By Pedro Serrano

Translated by Katie Silver

from Issue 23
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1

Like a latent and buried blow,
like relentless grief,
like a bell that was its own endless echo,
its prophecy, the lazy density of secrecy and finality,
the gentle fabric of the heart and its beating,
sorrow.

Life like a flight of stairs or an endless street with houses all the same,
repetitions, tiny variations on premonitions and despondencies,
loom and swarm,
pulsating sac or hive.

—It never rains there but it pours,
all that’s heard is jolts of fear, speed, hysteria,
the splashing of footsteps.

Everything drifts by, overflows, settles.
Very quietly pools, gathers weight:
the pinpoint pulsation of the soul, its splendor,
gold sediments, silage, that frenzy.
Here is the acrid taste of the species, its challenge and its craving,
a softness: its faltering, its duration.

2

Guilt seethes and grows, and like cancer
eats and softens everything,
subdues and subverts everything.

It grabs and devours acts, tact, fingers,
finely undermining its own lack of reason, its collective will, its doggedness.
If guilt were not what it is there would be no words,
only grunts and flavors,
the juice of fruits and uncooked meat,
hunger, longing, and drums,
the dread of death and survival.

But guilt leaves in its wake traces, art, and tools,
and is the plow that first breaks the durity,
the purity of the land,
its natural reverie, and takes from it
damp dark clumps, soil, sows
this sadness of the species,
this seed and this weave,
this turmoil and that tomb.

3

It’s just that to write now is to say things that are ever more bitter,
the stench and stagnation of things,
the filthy fermentation that corners us,
the muddy weight of so many solitary people,
violence and its very human flourish
a dog’s bite and blood,
the scorpion the following day.

It’s just that to write now is to start again amidst the stubble,
with nothing but these muted walls,
this whitewashed storehouse of longing
and so many voices behind us and so many blind.

Because to write now unleashes the dog,
unleashes the ox, unleashes death,
unleashes flesh and decay,
malediction and maladdiction.

4

Nothing sounds at night but the flat drone of falling time.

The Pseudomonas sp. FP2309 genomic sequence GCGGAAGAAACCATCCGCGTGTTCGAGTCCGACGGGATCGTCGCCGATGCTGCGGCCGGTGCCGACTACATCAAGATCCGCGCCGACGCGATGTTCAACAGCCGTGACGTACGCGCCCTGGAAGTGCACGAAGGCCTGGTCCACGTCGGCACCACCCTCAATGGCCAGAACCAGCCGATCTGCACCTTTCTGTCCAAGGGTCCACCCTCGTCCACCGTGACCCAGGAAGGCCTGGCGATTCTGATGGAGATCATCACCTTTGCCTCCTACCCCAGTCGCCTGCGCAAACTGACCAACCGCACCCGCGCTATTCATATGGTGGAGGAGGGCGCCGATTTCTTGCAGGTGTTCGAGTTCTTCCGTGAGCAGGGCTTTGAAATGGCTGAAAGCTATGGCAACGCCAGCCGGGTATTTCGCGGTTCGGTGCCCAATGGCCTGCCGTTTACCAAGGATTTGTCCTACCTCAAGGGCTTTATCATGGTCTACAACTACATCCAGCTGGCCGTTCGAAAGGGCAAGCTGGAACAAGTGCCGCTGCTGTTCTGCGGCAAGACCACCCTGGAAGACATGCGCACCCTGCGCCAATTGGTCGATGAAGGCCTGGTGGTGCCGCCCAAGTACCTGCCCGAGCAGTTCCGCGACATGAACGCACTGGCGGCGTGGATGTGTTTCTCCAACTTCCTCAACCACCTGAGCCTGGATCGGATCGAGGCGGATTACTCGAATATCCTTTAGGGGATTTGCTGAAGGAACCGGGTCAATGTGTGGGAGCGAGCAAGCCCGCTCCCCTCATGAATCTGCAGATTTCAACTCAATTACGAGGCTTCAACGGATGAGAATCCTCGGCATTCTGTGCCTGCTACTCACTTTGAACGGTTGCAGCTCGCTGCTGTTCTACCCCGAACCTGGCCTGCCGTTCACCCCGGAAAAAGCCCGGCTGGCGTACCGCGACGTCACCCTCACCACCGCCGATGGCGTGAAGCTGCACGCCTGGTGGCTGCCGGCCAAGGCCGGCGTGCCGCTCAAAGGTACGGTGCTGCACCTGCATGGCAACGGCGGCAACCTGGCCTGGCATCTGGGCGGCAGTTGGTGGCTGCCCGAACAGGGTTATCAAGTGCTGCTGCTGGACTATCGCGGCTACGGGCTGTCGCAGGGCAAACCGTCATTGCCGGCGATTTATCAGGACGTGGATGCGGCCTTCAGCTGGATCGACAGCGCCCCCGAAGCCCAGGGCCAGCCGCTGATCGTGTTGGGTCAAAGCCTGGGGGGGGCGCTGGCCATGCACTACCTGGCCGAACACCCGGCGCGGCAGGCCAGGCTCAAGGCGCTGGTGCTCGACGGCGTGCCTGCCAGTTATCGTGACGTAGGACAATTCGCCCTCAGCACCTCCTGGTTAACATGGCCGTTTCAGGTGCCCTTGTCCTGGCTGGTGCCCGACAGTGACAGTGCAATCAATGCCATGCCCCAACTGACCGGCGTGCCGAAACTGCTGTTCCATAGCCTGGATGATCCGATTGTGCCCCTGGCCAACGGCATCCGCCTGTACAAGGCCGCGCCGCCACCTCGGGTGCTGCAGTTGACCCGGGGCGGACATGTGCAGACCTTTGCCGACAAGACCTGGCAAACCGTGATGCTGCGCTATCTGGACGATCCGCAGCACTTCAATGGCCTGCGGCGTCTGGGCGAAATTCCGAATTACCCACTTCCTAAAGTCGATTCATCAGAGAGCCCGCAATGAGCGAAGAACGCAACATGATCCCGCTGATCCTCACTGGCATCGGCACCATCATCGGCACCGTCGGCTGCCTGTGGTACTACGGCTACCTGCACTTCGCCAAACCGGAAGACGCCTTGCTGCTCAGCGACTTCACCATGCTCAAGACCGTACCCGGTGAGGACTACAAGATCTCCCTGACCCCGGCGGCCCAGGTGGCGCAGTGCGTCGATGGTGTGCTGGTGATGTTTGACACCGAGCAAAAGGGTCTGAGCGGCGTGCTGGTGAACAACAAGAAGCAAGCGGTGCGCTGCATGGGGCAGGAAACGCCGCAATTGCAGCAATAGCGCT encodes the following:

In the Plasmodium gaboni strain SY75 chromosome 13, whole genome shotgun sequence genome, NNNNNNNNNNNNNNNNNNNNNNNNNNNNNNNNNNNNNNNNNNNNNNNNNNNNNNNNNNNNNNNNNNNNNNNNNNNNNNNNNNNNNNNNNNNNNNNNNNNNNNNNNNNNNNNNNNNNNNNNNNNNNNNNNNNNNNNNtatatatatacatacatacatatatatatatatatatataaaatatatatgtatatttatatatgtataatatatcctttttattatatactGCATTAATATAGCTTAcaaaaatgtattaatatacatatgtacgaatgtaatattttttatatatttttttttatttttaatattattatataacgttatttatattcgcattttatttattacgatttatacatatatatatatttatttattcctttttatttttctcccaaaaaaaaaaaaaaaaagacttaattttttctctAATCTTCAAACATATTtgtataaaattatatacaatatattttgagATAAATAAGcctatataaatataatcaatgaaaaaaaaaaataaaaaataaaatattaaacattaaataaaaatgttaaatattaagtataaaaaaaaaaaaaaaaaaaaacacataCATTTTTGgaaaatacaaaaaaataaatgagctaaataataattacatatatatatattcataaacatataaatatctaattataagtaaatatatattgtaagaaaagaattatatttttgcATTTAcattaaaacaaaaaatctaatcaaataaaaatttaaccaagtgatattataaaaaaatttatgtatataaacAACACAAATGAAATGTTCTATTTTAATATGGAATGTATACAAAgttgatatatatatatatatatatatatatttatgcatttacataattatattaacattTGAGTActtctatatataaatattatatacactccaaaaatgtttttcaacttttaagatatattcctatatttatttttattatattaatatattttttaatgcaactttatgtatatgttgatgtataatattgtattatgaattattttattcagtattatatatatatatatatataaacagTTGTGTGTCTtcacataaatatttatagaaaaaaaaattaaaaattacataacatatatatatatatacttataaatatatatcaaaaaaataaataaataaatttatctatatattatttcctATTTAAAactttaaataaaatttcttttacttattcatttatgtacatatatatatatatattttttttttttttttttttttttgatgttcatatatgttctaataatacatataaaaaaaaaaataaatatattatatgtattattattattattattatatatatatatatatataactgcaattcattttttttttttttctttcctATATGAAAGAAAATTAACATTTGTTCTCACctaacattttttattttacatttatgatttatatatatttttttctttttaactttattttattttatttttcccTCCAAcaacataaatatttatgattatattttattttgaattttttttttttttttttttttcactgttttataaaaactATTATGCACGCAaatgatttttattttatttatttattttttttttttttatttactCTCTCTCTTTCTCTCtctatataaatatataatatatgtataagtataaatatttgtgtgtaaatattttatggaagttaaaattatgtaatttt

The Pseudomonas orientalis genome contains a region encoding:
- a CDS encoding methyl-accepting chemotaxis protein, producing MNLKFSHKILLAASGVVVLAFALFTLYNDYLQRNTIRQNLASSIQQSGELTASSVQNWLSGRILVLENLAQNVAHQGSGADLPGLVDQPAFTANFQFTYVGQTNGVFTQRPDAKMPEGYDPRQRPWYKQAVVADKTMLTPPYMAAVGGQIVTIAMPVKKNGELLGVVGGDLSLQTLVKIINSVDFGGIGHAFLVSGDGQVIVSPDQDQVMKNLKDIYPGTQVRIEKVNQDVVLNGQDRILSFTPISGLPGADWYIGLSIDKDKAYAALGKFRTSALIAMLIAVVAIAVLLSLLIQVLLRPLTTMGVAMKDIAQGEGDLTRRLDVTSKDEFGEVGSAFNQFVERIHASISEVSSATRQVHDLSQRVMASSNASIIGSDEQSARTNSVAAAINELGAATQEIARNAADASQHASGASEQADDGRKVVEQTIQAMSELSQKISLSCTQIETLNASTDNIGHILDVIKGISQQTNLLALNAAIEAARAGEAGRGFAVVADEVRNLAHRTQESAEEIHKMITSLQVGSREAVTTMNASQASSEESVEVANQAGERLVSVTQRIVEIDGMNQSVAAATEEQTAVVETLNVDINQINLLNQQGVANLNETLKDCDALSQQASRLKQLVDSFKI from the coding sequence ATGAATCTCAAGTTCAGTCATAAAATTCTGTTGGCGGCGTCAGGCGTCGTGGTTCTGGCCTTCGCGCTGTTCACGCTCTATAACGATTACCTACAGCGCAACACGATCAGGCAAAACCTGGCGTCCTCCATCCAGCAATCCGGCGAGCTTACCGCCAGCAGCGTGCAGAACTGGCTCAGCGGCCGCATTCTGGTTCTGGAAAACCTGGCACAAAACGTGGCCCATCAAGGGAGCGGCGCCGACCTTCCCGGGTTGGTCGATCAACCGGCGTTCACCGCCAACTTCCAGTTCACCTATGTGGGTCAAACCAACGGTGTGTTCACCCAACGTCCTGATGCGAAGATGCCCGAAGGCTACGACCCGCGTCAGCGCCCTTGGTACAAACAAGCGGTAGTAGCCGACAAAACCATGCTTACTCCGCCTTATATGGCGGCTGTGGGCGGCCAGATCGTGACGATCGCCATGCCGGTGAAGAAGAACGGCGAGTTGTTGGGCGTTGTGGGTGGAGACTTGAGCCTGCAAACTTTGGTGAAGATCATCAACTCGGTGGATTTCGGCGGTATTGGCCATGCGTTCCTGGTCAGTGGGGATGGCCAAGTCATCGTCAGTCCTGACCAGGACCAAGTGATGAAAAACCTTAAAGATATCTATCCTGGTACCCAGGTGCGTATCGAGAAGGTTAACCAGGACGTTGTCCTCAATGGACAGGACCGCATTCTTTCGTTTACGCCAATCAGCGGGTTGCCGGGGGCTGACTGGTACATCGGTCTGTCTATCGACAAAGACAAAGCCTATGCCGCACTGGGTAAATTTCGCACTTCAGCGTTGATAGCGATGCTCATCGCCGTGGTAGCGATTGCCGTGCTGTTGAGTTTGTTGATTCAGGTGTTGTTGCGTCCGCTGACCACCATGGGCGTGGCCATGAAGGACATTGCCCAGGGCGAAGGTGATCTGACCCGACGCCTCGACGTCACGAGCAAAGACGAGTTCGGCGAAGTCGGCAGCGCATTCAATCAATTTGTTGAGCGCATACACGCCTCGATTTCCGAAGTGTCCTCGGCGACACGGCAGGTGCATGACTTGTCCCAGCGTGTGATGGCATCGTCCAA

The pinpricked girdle of rain doesn’t blacken,
nor make the edges of the furrows shine.
The eager needles keep embroidering hunches and disappointments,
clumps of soil, night-blooming jasmine.
Because the breath rhythmically bathes the sweet wood and the scent of lavender,
bathes the house and its tenderness,
bathes peace and the orange tree and the almond tree.
It very softly kisses so many vines, so much life,
weaves skin as if it were a web of dreams and wind,
weaves life and its longing and the air that abates then settles,
weaves a touch of solitude into the stitches and backstitches,
and this barely breathing lung is made of a different silent fabric,
the warm down over the chest of a frozen bird,
a shriek never, ever to be heard,
only to settle into the dry throats of a thousand birds a thousand feet in the air.
Because night has fallen and everything in the world is adrift,
everything breathes so the world will rain tonight,
so the raw root won’t be chewed,
so the soil will split and contract,
so the clumps will break with longing,
so the black cycle of life will begin.


Pedro Serrano has published five books of poetry, edited an anthology of contemporary Mexican poetry, and translated William Shakespeare, Matthew Sweeney, and Edward Hirsch. His is a poetry of pessimism and exaltation, deeply personal though never confessional or abstract, in which the human partakes without taking over.

Katherine Silver is an award-winning translator of literature from Spanish and director of the Banff International Literary Translation Centre (BILTC) in Alberta, Canada. Her most recent translations include works by Martín Adán, César Aira, Rafael Bernal, Jorge Luis Borges, Horacio Castellanos Moya, Daniel Sada, and Marcos Giralt Torrente. She lives in Berkeley, California.

Oritinal text: Pedro Serrano, “Arqueologías” from Ignorancia. Mexico D.F.: Ediciones del Equilibrista, 1994.

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